Prior to President Trump’s selection of Brett Kavanaugh for the Supreme Court, Democrats had organized campaigns against the unnamed nominee. It didn’t matter who he picked; Trump’s foes were going to object.
Politics is one area where seemingly otherwise smart people cede their thinking to others. How else can you explain the near perfect correlation between the average person’s opinion on climate change and his opinion on completely unrelated positions like gun control or abortion?
Republicans are no better. For three years, the Department of Labor has tried requiring all investment advisers to act in their clients’ best interests, but has repeatedly been rejected by the U.S. House of Representatives. Republicans have uniformly defeated the measure – because the proposal came from the Barack Obama administration. Like Democrats’ reaction to an unnamed Trump Supreme Court nominee, Republicans simply adopted a “friend of my enemy is my enemy” posture.
Academic research has demonstrated this party-over-logic preference. A Stanford study found that liberals will widely support a restrictive welfare proposal if they are told it has been proposed by the Democratic Party. Alternatively, conservatives will support a generous welfare policy if they think the policy was created by Republicans. Both groups favor positions typically associated with the other party, falling victim to the power of group influence in determining their opinions.
People crave group connection, and when we affiliate with a group or ideology we tend to filter information through of the lens of that influence, accepting positions that we think fit our group, even if we’ve been misled about an idea’s genesis.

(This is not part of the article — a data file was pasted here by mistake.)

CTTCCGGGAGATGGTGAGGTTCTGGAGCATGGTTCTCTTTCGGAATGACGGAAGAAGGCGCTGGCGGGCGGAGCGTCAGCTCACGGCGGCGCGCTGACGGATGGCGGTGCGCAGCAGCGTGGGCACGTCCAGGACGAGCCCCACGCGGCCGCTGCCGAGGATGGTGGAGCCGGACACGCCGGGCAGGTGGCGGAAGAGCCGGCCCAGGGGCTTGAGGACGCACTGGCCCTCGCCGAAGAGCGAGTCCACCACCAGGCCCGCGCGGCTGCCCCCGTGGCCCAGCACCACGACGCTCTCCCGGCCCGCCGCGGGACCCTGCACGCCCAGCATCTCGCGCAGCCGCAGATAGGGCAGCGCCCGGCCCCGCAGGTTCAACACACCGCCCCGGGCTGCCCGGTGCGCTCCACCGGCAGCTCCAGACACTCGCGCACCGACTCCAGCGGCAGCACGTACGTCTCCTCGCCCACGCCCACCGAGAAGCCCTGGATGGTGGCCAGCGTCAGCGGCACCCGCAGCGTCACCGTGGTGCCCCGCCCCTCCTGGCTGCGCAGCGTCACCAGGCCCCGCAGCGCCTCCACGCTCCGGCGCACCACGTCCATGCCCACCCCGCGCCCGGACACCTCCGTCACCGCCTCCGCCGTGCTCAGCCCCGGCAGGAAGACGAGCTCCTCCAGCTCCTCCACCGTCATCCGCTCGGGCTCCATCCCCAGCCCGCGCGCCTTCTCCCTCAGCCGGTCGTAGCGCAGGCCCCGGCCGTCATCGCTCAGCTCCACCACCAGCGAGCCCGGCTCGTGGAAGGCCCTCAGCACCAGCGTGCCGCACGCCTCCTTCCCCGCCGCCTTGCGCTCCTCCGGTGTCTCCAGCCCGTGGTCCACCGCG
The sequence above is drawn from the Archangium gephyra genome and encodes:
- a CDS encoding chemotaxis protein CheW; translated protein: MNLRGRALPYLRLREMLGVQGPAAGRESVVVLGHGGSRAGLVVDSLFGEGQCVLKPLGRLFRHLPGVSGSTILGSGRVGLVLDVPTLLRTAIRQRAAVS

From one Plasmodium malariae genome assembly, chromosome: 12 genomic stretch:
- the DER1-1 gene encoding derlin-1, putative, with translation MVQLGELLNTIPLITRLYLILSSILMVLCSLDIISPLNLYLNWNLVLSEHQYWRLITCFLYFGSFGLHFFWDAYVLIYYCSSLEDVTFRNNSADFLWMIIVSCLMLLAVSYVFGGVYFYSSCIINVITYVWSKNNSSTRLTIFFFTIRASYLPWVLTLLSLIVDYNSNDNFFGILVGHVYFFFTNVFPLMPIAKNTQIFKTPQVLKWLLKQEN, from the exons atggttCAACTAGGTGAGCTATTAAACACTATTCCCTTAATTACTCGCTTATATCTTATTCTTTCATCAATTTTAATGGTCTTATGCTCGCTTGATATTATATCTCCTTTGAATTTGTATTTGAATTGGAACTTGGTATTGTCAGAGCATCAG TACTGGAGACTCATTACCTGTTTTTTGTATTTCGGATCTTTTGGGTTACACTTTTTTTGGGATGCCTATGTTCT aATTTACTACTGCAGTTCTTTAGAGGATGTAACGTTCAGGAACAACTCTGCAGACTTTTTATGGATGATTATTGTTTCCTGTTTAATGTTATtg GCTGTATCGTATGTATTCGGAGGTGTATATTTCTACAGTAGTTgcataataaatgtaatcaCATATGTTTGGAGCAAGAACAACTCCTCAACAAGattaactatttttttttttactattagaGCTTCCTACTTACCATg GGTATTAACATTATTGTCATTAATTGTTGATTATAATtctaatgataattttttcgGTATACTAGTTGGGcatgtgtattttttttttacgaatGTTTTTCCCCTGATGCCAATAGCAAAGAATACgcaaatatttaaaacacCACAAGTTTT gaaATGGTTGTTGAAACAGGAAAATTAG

But groupthink is risky when the only variable that informs a person’s opinion is the position of his affinity group. This type of blind tribalism is effectively the outsourcing of one’s logical reasoning, rather than the making of intentional, conscious decisions.
The average person makes up to 35,000 decisions each day. It would be impossible to do a risk/return analysis for every single one, giving rise to our use of mental shortcuts, or heuristics. A study by Daniel Goldstein and Gerd Gigerenzer demonstrated the risk of mental shortcuts by asking two separate groups whether San Antonio or San Diego had a larger population. About 62% of the first group was correct, while the second group was 100% accurate. The people in the second group were all Germans. They had only heard of San Diego, so they assumed it was larger. Americans, familiar with both cities, were unsure which was larger. Heuristics led the Germans to the correct answer.
Heuristics are beneficial in some situations, but it is advisable to combine your intuition with deliberate, logical thinking when making your most important decisions.
David Moon is president of Moon Capital Management. A version of this piece originally appeared in the USA TODAY NETWORK.